The majority of people in these red states believe climate change is happening and want their politicians to take action


Other recent surveys have had similar findings: that actually, a majority of Republicans do believe in climate change and think we should be doing something about it. For example, 80% of Republicans think that there should be funding for research into renewable energy resources, 64% think that CO2 should be regulated as a pollutant, and 52% think that environmental protection is more important than economic growth.


McClintock said that their data visualizations show that there is political will in areas perceived to be resistant against climate change policy. “It now needs to be harnessed to replace officials who deny the reality of a climate emergency,” she said.

Politicians and their aides are wildly mistaken about what their constituents believe and want

But it could be that officials are simply out of touch with what their constituents believe, said Matteo Mildenberger, an assistant professor of Political Science at the University of California Santa Barbara, who was not involved in the new analysis. In a study from February in American Political Science Review, Mildenberger and his colleagues asked senior members in Congress what they thought public opinion was about a variety of important issues. When they compared their answers to large survey results, “across the board, we found that congressional aides are wildly inaccurate in their perceptions of their constituents’ opinions and preferences,” Mildenberger and his co-authors wrote in The New York Times in 2018. They also found that the Democratic staff members were more accurate than the Republicans, guessing closer to the actual beliefs of their constituents.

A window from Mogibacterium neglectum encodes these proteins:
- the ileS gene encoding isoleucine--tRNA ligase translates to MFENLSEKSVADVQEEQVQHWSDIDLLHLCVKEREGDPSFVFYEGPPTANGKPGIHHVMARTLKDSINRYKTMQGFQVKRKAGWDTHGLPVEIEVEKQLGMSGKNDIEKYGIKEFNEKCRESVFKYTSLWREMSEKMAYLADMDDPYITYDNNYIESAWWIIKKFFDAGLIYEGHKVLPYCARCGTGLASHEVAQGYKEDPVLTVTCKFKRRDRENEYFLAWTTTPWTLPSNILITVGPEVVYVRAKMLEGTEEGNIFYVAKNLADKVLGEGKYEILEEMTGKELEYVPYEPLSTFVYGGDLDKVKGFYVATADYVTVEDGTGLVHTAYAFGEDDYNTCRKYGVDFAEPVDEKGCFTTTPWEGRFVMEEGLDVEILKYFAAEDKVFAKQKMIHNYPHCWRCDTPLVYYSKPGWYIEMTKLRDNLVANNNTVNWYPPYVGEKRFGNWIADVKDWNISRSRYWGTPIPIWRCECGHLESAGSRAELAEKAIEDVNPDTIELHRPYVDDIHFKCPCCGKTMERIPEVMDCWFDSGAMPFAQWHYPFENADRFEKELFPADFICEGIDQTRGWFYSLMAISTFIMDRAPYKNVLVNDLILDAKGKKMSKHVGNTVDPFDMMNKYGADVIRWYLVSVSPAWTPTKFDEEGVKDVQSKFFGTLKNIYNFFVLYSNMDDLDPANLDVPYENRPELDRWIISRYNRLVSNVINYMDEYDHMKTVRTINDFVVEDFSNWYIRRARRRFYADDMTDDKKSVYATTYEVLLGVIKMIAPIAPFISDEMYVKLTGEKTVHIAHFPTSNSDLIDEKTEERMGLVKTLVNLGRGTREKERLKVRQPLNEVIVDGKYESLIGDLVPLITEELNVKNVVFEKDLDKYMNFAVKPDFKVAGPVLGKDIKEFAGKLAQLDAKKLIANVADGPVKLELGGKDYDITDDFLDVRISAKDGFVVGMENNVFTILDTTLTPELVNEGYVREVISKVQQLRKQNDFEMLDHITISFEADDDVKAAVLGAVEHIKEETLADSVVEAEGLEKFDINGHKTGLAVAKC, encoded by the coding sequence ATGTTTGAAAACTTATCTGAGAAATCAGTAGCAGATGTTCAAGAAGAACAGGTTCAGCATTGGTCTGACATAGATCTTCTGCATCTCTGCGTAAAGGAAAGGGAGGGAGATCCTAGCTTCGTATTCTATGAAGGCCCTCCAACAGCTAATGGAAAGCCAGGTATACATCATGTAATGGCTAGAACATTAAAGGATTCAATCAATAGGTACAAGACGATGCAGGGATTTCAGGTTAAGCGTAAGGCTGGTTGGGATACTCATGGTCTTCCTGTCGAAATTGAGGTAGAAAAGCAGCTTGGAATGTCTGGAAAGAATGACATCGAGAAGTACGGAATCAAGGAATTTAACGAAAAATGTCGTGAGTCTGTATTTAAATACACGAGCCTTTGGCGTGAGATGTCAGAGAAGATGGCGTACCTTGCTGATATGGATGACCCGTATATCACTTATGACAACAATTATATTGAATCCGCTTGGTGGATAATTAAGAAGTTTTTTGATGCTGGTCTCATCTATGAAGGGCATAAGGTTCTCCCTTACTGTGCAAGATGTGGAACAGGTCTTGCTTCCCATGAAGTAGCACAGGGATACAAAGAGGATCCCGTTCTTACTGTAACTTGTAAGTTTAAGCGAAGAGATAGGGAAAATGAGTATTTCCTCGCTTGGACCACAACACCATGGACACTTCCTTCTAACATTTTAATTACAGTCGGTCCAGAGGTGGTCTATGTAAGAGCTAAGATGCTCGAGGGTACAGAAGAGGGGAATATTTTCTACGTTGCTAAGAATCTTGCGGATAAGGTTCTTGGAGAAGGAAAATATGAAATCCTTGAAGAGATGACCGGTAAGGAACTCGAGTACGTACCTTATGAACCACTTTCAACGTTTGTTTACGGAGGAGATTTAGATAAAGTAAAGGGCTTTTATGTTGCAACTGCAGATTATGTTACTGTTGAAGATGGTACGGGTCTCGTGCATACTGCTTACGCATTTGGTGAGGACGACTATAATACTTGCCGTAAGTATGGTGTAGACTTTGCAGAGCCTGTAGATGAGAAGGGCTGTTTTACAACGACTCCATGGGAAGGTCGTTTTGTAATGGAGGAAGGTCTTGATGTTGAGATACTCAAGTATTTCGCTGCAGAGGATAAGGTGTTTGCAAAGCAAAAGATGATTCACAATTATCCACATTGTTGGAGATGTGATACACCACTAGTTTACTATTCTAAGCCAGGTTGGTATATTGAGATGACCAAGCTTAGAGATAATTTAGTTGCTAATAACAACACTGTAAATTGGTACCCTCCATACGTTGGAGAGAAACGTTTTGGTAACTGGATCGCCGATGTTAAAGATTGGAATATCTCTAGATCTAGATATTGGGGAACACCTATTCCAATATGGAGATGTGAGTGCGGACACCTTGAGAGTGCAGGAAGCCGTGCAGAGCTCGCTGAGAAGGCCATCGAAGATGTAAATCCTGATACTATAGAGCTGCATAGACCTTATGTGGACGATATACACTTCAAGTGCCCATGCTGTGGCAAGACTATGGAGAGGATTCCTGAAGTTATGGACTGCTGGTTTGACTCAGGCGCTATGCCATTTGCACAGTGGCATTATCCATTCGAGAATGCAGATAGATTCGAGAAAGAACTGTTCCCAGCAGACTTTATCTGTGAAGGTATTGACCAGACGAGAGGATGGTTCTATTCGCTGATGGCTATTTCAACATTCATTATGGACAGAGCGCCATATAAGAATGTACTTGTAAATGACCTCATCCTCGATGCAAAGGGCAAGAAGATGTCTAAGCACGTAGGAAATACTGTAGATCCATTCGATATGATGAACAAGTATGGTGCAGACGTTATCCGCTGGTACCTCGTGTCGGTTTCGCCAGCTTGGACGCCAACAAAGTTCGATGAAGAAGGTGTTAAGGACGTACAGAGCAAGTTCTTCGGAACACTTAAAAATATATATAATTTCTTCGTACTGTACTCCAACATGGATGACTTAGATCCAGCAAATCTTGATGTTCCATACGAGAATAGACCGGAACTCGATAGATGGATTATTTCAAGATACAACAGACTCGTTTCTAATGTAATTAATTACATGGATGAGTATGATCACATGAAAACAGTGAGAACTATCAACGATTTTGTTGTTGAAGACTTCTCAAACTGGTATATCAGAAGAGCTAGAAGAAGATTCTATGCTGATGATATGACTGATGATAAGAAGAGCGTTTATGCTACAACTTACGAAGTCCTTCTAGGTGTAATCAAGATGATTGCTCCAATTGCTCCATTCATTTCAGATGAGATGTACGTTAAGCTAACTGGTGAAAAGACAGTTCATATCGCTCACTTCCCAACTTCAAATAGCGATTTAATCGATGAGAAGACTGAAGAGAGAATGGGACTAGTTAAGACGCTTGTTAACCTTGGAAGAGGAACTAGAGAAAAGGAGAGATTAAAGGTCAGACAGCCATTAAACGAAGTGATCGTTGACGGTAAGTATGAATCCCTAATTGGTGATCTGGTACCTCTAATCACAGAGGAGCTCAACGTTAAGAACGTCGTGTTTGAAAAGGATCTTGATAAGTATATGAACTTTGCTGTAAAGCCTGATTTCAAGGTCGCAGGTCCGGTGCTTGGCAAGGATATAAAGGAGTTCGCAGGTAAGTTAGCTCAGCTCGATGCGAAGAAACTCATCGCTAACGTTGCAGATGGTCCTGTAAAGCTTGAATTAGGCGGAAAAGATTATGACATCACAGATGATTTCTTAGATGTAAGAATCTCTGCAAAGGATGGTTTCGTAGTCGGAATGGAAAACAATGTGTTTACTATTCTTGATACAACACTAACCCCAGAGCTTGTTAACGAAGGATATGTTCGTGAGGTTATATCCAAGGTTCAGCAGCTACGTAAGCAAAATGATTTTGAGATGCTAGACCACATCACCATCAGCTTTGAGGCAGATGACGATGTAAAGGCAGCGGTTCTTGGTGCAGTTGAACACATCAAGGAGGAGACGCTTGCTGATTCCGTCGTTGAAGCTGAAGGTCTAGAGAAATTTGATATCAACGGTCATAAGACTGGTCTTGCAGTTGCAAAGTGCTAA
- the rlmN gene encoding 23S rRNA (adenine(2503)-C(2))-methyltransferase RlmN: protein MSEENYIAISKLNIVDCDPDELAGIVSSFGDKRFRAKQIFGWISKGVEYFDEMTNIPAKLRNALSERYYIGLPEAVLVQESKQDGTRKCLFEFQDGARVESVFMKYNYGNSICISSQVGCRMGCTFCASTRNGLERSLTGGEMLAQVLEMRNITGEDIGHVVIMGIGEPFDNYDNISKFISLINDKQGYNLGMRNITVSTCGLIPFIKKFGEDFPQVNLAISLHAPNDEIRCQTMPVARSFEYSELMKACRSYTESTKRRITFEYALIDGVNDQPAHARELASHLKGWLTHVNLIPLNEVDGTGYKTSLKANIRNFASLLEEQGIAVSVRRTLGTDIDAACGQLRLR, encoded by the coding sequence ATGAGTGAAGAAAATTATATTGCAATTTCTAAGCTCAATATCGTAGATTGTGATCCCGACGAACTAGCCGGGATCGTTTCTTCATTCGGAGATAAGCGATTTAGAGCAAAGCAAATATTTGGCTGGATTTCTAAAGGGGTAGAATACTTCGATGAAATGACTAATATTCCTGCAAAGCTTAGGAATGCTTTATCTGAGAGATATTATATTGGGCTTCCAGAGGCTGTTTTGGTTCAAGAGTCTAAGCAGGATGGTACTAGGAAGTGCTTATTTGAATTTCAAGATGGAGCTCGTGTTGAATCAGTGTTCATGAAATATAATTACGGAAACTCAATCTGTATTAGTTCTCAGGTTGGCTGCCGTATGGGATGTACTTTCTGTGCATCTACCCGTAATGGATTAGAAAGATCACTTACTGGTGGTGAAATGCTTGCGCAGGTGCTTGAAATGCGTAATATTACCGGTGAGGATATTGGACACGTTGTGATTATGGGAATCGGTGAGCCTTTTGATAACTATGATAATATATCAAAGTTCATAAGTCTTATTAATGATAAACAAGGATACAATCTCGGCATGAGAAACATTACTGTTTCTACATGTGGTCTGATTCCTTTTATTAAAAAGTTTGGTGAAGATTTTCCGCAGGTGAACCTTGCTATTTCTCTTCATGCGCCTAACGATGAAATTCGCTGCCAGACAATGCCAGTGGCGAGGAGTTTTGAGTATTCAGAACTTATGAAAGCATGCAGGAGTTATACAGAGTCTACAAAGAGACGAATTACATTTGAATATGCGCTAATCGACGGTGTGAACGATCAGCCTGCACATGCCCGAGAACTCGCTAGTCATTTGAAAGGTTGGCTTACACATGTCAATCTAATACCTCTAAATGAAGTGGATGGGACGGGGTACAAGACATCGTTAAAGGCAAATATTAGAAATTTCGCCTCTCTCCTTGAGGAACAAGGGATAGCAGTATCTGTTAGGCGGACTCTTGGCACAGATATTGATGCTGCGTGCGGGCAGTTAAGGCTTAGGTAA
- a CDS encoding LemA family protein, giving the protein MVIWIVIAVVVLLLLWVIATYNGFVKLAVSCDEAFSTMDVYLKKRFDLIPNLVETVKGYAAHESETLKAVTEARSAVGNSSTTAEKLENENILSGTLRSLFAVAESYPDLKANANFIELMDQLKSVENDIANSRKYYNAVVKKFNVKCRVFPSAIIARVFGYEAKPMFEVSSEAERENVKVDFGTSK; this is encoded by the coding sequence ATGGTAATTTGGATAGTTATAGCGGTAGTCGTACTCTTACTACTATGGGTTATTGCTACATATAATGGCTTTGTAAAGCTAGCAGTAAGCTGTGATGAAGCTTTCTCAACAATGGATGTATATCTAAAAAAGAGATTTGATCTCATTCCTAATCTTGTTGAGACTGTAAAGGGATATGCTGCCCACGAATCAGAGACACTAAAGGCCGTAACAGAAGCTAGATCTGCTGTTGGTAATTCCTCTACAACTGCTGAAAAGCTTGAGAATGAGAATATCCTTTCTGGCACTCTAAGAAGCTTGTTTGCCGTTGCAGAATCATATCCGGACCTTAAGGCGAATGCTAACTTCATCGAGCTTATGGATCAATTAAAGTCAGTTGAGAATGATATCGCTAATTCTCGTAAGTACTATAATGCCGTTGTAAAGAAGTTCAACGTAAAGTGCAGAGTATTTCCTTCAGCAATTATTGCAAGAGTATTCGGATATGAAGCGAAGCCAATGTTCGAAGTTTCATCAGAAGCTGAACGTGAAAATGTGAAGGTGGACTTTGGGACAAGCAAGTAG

For climate change specifically, the average Congress staffer thought it was a minority of their district that wanted action taken, “when in truth a majority supported regulating carbon.” And some of that had to do with corporate interests. They found that congress staff who reported that they met with groups representing big business—like the American Petroleum Institute—were more likely to be in the dark about their district’s opinions than ones who met with group that “represented ordinary Americans, like the Sierra Club or labor unions,” the authors wrote.

As more legislation around the climate crisis comes to the forefront, including a push for a Green New Deal, it’s important for politicians to know the beliefs of the people they’re representing, Mildenberger said. Especially the ones who are already most at risk.

“Most people in these states support climate action—without even realizing that climate change is most likely to personally impact them more than other parts of the country," researchers of the new analysis wrote. "Our findings suggests there is substantial, untapped public support for action on climate—even in more conservative states. The climate positions of GOP leadership do not seem to represent the majority of their constituencies."